Proxy Apparel CEO and Founder Heatherjean MacNeil wants to change the way you think about fashion. Instead of mass-produced items assembled in a sweatshop, Proxy sells only fair-trade, environmentally conscious products to support developing communities. Originally a botany major, MacNeil is now a self-proclaimed “change agent” and publicly touted social entrepreneur who independently launched the prototype for sustainable fashion.
And there’s no stopping her momentum.
An initial love for plants and conservation has since bloomed into a successful and sustainable business model for the Boston resident and the hundreds of women Proxy employs.
An ethical and environmentally conscious social venture, Proxy Apparel aims to take fair-trade one step further by empowering women to develop and produce sustainable clothing, accessories and home goods.
MacNeil’s time in Honduras as a Peace Corps volunteer from 2004 to 2006 catalyzed her desire to create jobs for women in rural and impoverished regions – all she needed was a spark. She says her “light blub moment” occurred while traveling through Peru, and the ball hasn’t stopped rolling since.
“You really see the supply chain right in front of you: you see women raising llamas and sheep, spinning wool, dying wool, knitting,” MacNeil says. “It dawned on me that apparel and fashion was an interesting way to create jobs throughout the value chain, especially for women.”
Upon returning to the states, MacNeil enrolled in Simmons’ School of Management in 2007 and officially launched Proxy Apparel in 2009. “I just had to learn things really fast,” MacNeil says. “I wasn’t really intimidated.”
Proxy specifically challenges women’s marginalized status in South America by working with local cooperatives to employ hundreds of women and financially empower rural and impoverished communities.
“For women to be economically empowered, I see that as the change agent that will then help everything else shift,” she says.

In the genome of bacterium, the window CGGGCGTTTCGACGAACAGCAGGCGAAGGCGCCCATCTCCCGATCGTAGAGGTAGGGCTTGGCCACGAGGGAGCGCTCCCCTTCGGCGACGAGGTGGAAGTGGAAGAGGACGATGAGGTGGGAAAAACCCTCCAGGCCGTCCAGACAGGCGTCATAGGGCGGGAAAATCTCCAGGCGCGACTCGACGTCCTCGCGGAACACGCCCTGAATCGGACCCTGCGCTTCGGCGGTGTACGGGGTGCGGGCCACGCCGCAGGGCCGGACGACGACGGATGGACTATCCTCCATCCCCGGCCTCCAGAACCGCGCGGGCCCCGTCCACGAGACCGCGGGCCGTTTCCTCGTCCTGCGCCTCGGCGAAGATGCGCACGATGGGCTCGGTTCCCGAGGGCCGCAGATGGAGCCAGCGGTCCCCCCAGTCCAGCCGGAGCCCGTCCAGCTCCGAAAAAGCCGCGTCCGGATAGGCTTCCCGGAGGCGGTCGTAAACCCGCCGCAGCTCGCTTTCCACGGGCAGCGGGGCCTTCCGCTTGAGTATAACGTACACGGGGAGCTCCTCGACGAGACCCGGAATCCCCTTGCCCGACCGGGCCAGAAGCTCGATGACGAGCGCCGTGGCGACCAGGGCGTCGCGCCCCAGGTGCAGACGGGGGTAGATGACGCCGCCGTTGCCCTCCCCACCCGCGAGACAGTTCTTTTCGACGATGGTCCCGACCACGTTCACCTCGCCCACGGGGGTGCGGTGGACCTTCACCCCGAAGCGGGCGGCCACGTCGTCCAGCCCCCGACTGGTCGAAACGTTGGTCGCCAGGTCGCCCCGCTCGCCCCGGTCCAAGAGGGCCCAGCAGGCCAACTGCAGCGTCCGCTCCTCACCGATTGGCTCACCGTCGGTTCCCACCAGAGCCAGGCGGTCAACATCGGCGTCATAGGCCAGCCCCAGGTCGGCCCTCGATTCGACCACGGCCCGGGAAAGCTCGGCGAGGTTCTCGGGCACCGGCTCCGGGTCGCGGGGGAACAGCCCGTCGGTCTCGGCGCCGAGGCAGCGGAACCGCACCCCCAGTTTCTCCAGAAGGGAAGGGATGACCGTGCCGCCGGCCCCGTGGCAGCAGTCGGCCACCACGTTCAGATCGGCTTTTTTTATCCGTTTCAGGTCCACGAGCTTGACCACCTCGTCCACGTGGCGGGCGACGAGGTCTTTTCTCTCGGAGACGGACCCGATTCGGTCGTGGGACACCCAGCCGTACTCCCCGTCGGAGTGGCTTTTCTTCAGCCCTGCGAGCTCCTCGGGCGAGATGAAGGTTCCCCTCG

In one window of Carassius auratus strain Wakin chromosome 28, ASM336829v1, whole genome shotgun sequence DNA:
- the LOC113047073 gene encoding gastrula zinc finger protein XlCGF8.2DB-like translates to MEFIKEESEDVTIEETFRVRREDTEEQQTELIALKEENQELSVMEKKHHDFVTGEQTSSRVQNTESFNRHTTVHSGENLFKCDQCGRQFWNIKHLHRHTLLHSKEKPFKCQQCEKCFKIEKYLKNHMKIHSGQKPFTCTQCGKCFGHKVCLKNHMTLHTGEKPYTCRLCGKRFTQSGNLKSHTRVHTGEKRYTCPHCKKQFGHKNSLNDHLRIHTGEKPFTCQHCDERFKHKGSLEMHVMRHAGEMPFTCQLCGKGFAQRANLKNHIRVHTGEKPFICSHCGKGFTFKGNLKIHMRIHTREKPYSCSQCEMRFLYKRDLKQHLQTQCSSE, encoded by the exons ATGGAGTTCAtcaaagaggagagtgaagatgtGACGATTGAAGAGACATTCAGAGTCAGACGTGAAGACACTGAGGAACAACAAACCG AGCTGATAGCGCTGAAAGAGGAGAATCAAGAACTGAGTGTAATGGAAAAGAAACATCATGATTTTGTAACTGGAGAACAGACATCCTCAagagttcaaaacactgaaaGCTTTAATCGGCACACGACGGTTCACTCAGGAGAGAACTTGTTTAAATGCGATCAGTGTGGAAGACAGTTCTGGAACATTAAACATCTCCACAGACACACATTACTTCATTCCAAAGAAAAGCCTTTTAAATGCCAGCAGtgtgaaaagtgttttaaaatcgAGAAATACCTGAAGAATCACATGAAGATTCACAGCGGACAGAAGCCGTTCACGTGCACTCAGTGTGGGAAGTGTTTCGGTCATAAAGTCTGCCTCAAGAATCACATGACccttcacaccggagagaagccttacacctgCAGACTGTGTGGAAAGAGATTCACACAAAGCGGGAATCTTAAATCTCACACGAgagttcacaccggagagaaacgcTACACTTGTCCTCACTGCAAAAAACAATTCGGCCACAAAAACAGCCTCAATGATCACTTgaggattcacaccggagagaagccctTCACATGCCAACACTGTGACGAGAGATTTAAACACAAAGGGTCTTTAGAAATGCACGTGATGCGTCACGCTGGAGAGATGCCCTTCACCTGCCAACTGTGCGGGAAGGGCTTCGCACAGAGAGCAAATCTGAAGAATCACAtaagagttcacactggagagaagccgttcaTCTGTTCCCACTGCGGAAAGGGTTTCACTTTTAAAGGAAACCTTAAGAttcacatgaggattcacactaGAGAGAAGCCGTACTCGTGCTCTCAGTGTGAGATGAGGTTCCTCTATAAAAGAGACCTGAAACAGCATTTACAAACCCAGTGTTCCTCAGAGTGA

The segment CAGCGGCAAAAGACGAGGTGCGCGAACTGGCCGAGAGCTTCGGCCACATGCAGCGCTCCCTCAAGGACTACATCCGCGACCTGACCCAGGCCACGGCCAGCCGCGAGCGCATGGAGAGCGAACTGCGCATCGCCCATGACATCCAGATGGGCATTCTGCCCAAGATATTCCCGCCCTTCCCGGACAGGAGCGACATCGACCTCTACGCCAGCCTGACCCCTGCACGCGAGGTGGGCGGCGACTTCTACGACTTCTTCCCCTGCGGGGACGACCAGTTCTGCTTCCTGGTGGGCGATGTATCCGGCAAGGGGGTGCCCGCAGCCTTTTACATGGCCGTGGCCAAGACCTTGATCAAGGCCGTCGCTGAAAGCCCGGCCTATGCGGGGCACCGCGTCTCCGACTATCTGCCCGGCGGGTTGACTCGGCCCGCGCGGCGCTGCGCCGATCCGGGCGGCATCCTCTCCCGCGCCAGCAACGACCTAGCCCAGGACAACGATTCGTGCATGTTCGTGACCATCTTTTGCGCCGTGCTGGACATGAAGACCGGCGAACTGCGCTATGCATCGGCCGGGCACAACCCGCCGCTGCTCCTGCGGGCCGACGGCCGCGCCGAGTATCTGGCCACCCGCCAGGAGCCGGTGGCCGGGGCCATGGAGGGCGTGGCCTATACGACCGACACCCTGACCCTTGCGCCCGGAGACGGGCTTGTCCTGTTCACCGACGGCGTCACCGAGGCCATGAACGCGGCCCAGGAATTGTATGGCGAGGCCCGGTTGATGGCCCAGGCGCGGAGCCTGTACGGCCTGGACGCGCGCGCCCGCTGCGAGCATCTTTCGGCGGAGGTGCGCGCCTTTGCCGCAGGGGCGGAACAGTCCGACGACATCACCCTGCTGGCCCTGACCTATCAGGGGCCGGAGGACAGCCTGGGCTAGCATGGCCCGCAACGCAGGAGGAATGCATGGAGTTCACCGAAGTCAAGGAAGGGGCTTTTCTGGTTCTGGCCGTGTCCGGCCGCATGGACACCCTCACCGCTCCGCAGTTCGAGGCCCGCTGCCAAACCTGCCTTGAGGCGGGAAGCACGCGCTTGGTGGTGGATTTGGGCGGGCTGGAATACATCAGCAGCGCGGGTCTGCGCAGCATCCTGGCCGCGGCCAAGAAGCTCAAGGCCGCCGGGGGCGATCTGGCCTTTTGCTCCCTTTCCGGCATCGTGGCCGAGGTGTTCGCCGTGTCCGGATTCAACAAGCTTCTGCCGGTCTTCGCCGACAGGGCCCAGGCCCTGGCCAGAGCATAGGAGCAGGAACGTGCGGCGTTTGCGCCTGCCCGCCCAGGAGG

Not only are the cooperatives owned and managed by the women they employ; all Proxy Apparel’s products are ethically produced, with the majority of items made of organic or recycled materials. “I think there’s a lack of awareness and understanding of what it takes to make stuff,” MacNeil says. “Every step of the way there are social and environmental implications. I just want to be disruptive in that space and be successful while doing it. The world needs it.”
While Proxy currently only employs existing co-operatives, MacNeil says she would one day love to launch her own co-op. And with the recent expansion of Proxy’s team, MacNeil is jazzed to see where the added capacity will take the company.
“It’s been a journey; it continues to be a journey,” MacNeil says. “But we are growing and I think that there are big things to come.”
Despite her success to this point, MacNeil continues to push for Proxy’s growth.
“I don’t know if it will ever be enough,” she says of her goals. “I want Proxy to be consumer’s go-to ethical fashion retailer.”
Proxy anticipates retail sales in the near future, but is currently most readily available online at www.proxyapparel.com.